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Fort Knox Plans for Pay Dirt

Tue January 24, 2006 - West Edition
CEG



Even though its name is synonymous with one of the world’s largest caches of gold, the path to profitability has not been an easy one.

Fairbanks Gold Mining Inc. has faced challenges ever since its start of commercial production in 1997 in order to maintain a profit. But a new game plan, instituted in 2002, upgraded equipment and integrated Construction Machinery Industrial LLC (CMI) and other suppliers into proactive involvement.

This new strategy includes three Hitachi shovels — two EX3600s and one EX3500 — to load the harder materials, while three wheel loaders provide secondary loading of softer materials and clean-up.

Gold Rush Fever

Alaska’s gold rush began in 1896-97 when gold was discovered in the Klondike in Canada’s Yukon Territory. Lured by the hope of quick riches, thousands of prospectors poured into the Pacific Northwest and Alaska. With the best gold fields in the Klondike claimed by 1898, many began searching in Alaska.

Italian immigrant Felix Pedro discovered gold in 1902, triggering the Fairbanks Gold Rush. Between 1897 and 1907, prospectors founded more than 50 gold-mining camps in various parts of Alaska. Most went bust. Some, such as Nome and Fairbanks, grew into major towns.

Between 1902 and 1993, in the Fairbanks district alone, more than 8 million oz. of predominately placer gold were mined. In 1984, gold was found on what is now known as the Fort Knox Mine, approximately 25 mi. (40 km) northeast of Fairbanks. Commercial production began in 1997 and, today, Fort Knox is the largest gold mining operation in Alaska.

Gold by the Numbers

Since start-up, the mine has unearthed and sold more than 3 million oz. of gold. But the daily averages tell a little more about the real costs:

• 360 million tons of rock mined;

• 86 million tons of rock milled;

• $68,493 spent in wages;

• $60,273 in electricity; and

• $27,397 on fuel

… all for 64 lbs. of gold produced a day.

It’s a story common to most gold mines. The historical slump in gold prices caused many mines to shut down, and most gold producers to merge.

Global producer Amax started Fort Knox, then soon merged with Kinross, a Toronto-based producer with a knack for keeping mines open.

Kinross Strategy to Create More Pay Dirt

Kinross management’s proactive strategy meets challenges head-on. Such a plan for efficiency allows the mine to minimize costs.

So, borrowing from the secrets of some of the most successful trucking companies, the mine installed GPS technology in its haul trucks and loading equipment. This dramatically improved dispatching efficiencies.

The purchase of three Hitachi excavators helped ensure the mine had the most productive equipment. Then, it decided to make key suppliers — like its local equipment dealers — its strategic partners.

Cade Smith was hired as the mine’s mobile equipment manager and charged with the crucial task of making the company’s trucks, loaders, and drills operate more efficiently while achieving higher availability at a lower overall cost.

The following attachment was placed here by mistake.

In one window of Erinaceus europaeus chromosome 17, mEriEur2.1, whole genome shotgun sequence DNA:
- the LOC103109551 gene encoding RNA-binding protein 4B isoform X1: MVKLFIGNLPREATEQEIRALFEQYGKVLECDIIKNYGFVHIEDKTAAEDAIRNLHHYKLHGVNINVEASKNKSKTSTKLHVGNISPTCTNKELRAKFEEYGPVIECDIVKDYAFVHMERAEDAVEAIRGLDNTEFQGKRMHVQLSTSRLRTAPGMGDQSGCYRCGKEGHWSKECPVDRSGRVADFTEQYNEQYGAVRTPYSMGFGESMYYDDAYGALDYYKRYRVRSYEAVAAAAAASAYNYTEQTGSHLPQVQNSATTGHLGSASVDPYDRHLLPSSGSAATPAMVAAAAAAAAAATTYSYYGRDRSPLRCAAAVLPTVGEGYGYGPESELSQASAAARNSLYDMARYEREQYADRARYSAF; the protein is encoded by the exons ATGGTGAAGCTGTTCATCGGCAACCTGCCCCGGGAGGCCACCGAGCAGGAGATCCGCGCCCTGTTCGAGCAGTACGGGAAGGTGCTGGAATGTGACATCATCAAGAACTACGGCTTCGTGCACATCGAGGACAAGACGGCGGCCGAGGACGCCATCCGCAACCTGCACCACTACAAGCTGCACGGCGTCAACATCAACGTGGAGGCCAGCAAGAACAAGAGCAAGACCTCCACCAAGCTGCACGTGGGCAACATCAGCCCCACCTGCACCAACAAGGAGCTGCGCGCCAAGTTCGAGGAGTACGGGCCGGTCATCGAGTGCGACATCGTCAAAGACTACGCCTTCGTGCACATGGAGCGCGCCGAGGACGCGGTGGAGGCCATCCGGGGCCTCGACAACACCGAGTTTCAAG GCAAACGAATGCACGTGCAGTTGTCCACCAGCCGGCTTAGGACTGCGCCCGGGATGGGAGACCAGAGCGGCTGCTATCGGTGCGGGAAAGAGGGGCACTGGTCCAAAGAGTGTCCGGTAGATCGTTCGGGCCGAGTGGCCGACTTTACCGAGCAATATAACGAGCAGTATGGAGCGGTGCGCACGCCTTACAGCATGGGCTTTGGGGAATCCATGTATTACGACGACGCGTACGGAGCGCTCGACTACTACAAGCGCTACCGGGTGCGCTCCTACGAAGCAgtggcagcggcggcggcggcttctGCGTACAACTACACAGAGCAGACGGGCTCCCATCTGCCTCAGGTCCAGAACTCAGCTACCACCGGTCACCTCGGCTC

CMI and Hitachi Become ’Partners’

CMI, Hitachi’s Alaskan dealer, had been involved with the mine since initial site development. It had aggressively worked to provide the mine with a variety of equipment, services, and consumables. Now, with the mine’s purchase of the Hitachi excavators, it jumped at the chance to become more integrally involved.

“In order to be ’proactive,’ the philosophy I’ve instituted is: plan your downtime, work with key suppliers who commit to making us successful, and then work the plan,” explained Smith.

“Out of a 50-man shop, I’ve assigned two mechanics and service trucks to be on-call to fix whatever’s possible on a daily emergency basis. The rest of our crew is focused on aggressively servicing each piece of mobile equipment every 14 days, which for us amounts to about every 300 hours. Not only do we perform normal maintenance, we do necessary repair work noted at the previous inspection 14 days ago.”

“I’m here to provide premium on-site representation of CMI at Fort Knox,” said John Cole, CMI’s product support salesman. “I spend two or three days a week at the mine making sure we’re in lockstep with Cade.

“Our goal is to have the parts and CMI service personnel they need — hoses to engines — on-hand, ready for their next service interval. Our CMI mechanics are an integral part of our success at the mine.

“They set record assembly times for the giant Hitachi shovels, completing them in just five to six days. And they spend an average of four days a week on site, performing service and support duties. At the same time, we count on Hitachi to provide the expertise when we need it, quality parts on time, and fairness in their treatment of warranty issues.”

The Final Report

Since Smith has taken over the reins, availability has indeed dramatically increased. And costs are better planned.

As 2005 came to a close, Kinross reports show its Fort Knox subsidiary will make a significant contribution to the bottom line.

John Wild of Kinross puts it this way, “Improvement is an ongoing process that is never complete. Yes, the current price of gold is significantly up. But so are our consumables. Planning our efforts so that we are the most efficient producer of gold possible ensures the future of Fort Knox.”

Fort Knox Gold is serviced by CMI, Fairbanks, AK.

(This article appears courtesy of “Americas’ Mines & Quarries.)